Repository Extension

Photo by Sharon McCutcheon on Unsplash

Last time I wrote about a Strategy extension for my Builder library that makes it easier to separate my algorithm implementations from my Providers. The Strategy / Builder combination is a good fit, but, things could be better still. For instance, another abstraction I use quite often is Repository. It would be nice to have the same sort of extension for Repository, that I already do for Strategy.

This article covers an extension for the CG.Builder NUGET package that makes it quite easy to serve up Repository objects from Providers in a way that integrates them nicely with the rest of the Builder pipeline.

I’m going to presume that everyone already knows what a Repository is. If not, a Repository is supposed to make a data source (envision something like a database) look like a collection. If you want a more textbook explanation then there are many great write ups and examples on Google.

Just like with the Strategy extension, I’ll want the code to be highly reusable and integrate closely with my Builder library, thereby giving me access to Providers and Setups within my Repository classes. Towards that end, let’s start by defining a base Repository interface:

Just like with the IStrategy interface (see the previous article), we’ll start with a minimal Repository interface. I’m sure everyone has a good notion of what they expect in their Repository objects, so, I’ll just let those people derive from IRepository and build that for themselves.

Next step is to make an associated base class, which is shown here:

Once again, just like with the StrategyBase class, we take the opportunity to create a type-safe association between the Product, Provider, Setup, and implicitly, the Repository itself. This gives any derived Repository classes access to anything they’ll need to perform their role.

The next step is to define interfaces for the Repository specific Provider and Setup:

Pretty much exactly what we’d expect, just placeholder types to allow the RepositoryBase class to restrict the types of Provider and Setup that can be used to Repository specific types.

The base class for the Provider looks like this:

The base class for the Setup looks like this:

That’s really all it takes to integration the notion of a Repository into the Builder. Now let’s look at a completely contrived example of how to use this extension:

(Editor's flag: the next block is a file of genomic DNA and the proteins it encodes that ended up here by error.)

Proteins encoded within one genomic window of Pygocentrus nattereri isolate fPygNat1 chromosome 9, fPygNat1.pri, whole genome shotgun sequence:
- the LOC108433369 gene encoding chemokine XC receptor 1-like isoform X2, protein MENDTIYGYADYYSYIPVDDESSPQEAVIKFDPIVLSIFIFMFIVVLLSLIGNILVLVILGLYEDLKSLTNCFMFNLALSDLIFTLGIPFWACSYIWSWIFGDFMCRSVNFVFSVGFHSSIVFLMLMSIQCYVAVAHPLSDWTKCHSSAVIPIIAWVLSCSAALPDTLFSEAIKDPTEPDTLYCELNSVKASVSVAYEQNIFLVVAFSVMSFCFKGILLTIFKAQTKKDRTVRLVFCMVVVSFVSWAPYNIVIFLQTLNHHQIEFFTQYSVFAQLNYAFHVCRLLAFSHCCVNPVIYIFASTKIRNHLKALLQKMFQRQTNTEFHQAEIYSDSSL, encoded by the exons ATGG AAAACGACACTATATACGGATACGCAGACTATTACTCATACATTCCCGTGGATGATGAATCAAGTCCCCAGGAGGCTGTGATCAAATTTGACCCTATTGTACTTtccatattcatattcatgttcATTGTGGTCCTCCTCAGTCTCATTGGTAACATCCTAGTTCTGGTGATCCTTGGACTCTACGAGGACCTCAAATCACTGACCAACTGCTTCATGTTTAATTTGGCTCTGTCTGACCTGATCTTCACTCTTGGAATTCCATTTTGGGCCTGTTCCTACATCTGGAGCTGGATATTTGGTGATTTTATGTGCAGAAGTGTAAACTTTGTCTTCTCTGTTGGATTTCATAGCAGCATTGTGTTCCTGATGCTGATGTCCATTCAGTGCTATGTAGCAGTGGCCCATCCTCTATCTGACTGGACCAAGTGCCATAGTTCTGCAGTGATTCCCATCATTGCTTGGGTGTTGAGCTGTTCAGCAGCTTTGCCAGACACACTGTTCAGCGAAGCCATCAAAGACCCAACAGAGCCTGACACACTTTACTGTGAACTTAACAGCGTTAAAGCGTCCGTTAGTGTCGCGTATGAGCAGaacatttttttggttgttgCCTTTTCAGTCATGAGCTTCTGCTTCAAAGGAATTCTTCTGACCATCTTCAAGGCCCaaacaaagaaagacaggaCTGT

This example program asks for your first name. It responds by printing your last name – assuming you exist in the database, I suppose. To do that, we create a builder, add a setup to that builder, configure the setup with a configuration string for the Repository, then enter the main loop and start perform first to last name conversions.

So, for the code above to work, we first need to have a MyBuilder class. Let’s see what that looks like:

The MyBuilder class wants to create a Product – in this case an instance of the MyProduct class. Let’s see what the MyProduct class looks like:

The MyProduct class uses it’s collection of Providers to create a Repository for making the conversion from first name to last. This way, the provider stays nice and lean and we can swap out our Repository, should we need to connect to a different database, later on The MyRepository class holds the actual logic for making the conversion. Let’s go look at that class next:

The Repository uses the person’s first name to make the database lookup for the associated last name. The strongly typed association between the Repository and the Setup, thanks to the RepositoryBase base class, means that the Repository has quick access to the entire configuration for the Repository.

Here’s the code for the MyProvider class:

Nice, simple provider. Just the way we like it. All the actual logic is encapsulated in the MyRepository class, where it should be.

Here’s a look at the MySetup class:

This is a pretty typical Setup class with Set… methods for putting values into setup properties, and Get… method for returning those values back again. Keep in mind that a Setup should contain properties for everything a Provider may need at runtime.

Let’s look at the code we used to inject the MySetup into the MyBuilder instance, in the main method of the example:

Like I mention in the last article, there’s actually nothing saying you have to add setups to builders this way, but, this approach does make the process cleaner and allows you to restrict what sorts of Builder classes your Setup class can work with by changing the type of the Builder parameter. For instance, if the method used IBuilder for the parameter type then the MyProvider type could be injected into any Builder type, not just into a MyBuilder type.

So to summarize, creating a Repository type, along with a RepositoryProvider and RepositorySetup type, help us extend the Builder library and easily dispense Repository objects from Providers. Those Repository types are integrated with the Builder and easy to work with. By creating a RepositoryBase class we were able to create a typesafe association between a Repository and it’s Product, Provider and Setup.

 

The code for this article is part of my NUGET package CG.Builder.Repository, which can be downloaded for free at:

https://github.com/CodeGator/CG.Builder.Repository

 

The source code for the CG.Builder.Repository package lives on Github and can be obtained for free at:

https://www.nuget.org/packages/CG.Builder.Repository

That’s about it. I hope this article was helpful. Have fun with the code!